Starting with the European version of the PS3 that is set to debut on March 23, the paper said Sony plans to use a chip that can handle only the graphics of predecessor PlayStation 2 instead of the current chips that can handle both the computing and graphics functions for the PS2.
Sony's game unit, Sony Computer Entertainment (SCE), will distribute compatibility software on the Internet so that users can play PS2 games on the PS3, it said.
Officials at SCE were not immediately available for comment.
Sony said last month the European version of the PS3 would play fewer PS2 video games compares with models launched in Japan and the United States as software would take over some of the functionality that was originally taken care of by dedicated chips.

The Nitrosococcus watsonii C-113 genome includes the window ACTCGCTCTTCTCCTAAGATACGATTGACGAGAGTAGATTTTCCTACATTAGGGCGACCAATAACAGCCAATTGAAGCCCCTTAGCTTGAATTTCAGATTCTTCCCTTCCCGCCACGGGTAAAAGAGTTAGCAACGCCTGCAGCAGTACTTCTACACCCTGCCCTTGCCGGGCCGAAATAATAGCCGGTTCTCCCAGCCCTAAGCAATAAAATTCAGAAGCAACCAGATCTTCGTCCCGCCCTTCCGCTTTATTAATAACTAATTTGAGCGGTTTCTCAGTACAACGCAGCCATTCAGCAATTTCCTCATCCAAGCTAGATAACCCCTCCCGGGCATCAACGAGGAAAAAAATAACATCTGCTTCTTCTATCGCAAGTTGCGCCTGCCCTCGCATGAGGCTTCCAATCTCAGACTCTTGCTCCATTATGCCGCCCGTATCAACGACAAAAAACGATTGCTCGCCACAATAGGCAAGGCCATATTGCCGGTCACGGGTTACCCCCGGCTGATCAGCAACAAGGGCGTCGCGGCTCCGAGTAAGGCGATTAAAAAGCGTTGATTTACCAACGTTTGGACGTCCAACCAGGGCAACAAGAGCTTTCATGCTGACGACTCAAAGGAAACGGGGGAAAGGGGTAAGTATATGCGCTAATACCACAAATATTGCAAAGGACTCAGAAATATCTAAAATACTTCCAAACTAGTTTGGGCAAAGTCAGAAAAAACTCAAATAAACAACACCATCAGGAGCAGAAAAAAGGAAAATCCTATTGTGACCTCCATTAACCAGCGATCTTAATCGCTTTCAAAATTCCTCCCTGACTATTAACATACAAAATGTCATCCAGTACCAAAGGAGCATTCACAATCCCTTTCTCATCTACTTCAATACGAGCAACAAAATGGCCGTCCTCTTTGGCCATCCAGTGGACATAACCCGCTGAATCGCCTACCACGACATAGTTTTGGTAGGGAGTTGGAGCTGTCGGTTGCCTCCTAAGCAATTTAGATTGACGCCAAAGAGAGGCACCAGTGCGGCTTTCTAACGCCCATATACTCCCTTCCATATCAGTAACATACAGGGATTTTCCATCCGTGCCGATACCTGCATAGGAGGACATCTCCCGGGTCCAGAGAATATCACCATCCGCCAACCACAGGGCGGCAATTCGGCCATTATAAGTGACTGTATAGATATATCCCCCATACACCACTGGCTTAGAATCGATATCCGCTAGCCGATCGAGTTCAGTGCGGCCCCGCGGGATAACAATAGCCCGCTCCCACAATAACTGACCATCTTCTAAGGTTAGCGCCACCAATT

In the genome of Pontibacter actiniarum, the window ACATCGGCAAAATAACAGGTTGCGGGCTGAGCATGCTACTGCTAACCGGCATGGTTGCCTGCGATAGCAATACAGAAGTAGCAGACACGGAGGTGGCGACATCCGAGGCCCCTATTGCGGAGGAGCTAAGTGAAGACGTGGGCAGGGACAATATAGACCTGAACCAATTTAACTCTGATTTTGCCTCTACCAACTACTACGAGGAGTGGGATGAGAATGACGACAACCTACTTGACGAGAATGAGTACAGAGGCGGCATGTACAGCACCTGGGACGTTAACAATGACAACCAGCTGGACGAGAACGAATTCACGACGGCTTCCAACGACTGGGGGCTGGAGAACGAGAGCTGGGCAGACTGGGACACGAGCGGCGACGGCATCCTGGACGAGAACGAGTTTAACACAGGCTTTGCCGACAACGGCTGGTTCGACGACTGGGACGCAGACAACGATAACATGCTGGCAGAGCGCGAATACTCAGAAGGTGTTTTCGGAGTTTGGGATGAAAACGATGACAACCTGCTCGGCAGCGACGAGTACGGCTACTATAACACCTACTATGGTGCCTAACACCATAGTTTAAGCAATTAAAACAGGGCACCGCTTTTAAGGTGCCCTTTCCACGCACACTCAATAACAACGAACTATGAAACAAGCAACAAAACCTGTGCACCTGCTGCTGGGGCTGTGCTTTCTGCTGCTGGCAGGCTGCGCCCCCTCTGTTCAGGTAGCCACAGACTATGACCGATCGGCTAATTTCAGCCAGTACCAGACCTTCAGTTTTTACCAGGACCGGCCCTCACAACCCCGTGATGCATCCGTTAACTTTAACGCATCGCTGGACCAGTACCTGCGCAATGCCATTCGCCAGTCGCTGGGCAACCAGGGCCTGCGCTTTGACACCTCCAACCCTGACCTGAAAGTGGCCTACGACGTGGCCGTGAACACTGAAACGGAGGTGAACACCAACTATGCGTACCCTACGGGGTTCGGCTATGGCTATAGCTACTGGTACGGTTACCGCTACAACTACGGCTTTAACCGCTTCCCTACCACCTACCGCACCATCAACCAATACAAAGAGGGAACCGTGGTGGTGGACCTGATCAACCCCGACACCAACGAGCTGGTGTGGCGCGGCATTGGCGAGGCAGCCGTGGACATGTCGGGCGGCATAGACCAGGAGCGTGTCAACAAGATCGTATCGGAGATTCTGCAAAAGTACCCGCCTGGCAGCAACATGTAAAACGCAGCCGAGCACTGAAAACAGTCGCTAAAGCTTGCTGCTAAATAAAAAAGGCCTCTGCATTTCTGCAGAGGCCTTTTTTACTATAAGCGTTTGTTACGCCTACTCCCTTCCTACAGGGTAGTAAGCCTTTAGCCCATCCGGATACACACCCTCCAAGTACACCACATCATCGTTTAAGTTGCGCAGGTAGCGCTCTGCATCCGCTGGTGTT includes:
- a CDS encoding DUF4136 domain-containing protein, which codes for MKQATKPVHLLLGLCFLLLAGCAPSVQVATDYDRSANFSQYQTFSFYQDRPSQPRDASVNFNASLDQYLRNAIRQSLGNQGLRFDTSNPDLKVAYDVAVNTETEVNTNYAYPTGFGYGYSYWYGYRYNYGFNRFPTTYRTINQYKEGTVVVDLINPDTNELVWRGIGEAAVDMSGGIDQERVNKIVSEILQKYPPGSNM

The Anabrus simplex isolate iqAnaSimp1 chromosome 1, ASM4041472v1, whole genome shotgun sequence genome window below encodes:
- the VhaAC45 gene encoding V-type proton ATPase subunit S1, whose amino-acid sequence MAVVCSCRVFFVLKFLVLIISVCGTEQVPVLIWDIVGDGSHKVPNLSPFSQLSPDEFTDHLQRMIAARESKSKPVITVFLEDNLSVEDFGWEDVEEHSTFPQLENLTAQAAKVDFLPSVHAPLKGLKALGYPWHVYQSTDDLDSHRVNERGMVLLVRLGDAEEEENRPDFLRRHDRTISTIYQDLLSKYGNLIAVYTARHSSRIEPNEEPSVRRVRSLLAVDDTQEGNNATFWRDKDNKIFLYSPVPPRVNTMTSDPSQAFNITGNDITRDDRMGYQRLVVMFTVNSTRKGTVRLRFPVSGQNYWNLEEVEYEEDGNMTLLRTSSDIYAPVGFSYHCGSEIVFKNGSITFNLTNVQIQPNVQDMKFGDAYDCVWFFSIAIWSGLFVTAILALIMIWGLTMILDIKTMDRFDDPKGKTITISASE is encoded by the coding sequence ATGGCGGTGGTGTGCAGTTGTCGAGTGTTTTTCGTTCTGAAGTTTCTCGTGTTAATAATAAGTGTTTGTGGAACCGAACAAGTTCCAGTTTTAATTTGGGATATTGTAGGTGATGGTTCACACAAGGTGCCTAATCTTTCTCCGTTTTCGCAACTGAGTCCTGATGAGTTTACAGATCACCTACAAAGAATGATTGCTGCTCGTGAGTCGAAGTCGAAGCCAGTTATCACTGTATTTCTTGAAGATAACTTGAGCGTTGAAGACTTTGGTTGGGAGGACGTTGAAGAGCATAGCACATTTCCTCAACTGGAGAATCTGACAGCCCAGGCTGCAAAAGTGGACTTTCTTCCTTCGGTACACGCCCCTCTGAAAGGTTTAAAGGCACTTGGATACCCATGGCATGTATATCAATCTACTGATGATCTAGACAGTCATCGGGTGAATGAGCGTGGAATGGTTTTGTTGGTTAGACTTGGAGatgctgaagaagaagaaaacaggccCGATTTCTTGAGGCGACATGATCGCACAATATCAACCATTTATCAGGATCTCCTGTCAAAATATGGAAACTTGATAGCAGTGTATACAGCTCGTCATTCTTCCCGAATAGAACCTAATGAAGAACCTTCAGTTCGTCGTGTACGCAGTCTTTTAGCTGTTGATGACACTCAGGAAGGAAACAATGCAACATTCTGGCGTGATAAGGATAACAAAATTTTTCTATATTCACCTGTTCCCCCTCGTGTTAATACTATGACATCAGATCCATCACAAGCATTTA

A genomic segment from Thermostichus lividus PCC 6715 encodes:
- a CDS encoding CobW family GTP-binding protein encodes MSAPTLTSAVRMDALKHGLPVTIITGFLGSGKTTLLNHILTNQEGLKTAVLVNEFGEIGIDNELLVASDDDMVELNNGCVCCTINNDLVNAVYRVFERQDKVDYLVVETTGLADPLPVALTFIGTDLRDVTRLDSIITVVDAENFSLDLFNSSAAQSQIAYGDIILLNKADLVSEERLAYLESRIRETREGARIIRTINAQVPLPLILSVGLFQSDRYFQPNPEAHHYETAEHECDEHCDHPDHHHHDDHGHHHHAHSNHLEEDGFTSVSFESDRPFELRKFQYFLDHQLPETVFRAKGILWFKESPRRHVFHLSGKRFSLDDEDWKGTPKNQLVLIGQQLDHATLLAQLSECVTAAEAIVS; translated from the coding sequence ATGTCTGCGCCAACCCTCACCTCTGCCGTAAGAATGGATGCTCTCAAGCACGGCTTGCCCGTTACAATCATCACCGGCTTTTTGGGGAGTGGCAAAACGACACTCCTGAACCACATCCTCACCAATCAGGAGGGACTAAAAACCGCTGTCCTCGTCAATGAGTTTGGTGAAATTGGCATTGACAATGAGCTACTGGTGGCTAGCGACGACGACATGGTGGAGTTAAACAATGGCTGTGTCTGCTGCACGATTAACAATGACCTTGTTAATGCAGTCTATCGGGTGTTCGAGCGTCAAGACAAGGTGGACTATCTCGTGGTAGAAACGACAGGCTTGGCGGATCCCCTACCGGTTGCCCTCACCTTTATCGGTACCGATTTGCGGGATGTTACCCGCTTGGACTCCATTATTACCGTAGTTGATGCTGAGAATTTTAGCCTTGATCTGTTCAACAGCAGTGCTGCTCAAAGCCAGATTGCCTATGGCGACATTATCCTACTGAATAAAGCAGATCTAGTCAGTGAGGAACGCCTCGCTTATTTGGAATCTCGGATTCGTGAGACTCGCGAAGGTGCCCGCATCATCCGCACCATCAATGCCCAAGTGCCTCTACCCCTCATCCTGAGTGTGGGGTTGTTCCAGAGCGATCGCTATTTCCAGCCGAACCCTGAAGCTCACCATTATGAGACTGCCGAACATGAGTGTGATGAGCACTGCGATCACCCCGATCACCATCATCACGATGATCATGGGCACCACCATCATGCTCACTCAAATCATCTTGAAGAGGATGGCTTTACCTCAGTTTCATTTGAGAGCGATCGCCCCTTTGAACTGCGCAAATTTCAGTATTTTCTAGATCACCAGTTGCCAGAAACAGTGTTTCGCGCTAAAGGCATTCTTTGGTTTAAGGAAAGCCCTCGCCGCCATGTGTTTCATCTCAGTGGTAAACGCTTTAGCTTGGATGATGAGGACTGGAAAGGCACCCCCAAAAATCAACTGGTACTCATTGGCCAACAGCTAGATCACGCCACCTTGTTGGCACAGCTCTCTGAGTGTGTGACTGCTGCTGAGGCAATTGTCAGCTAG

Sony loses money at first on each PS3 sale due to high production costs.
The company has said it aims to bring the negative PS3 margin to a break-even point toward the October-March second half of next business year by component cost savings on chips.
Sony also said last month it would cut back on future chip spending and may not produce advanced chips used in its PS3 in-house, adding that investment in chips would come down significantly from the $3.9 billion allocated over the three business years from April 2004.
Sony is already producing the cell chips, dubbed "supercomputer on a chip," for the PS3 using 90- and 65-nanometer circuitry and plans to move on to the 45-nanometer level by 2009. A nanometer is one billionth of a meter.
Narrower circuitry enables a smaller chip to be used and helps manufacturers cut per-chip production costs.
Improving profitability in its chip division is important for Sony, which targets an operating margin of 5 percent in the business year from April, up from an estimated 0.7 percent in the current year.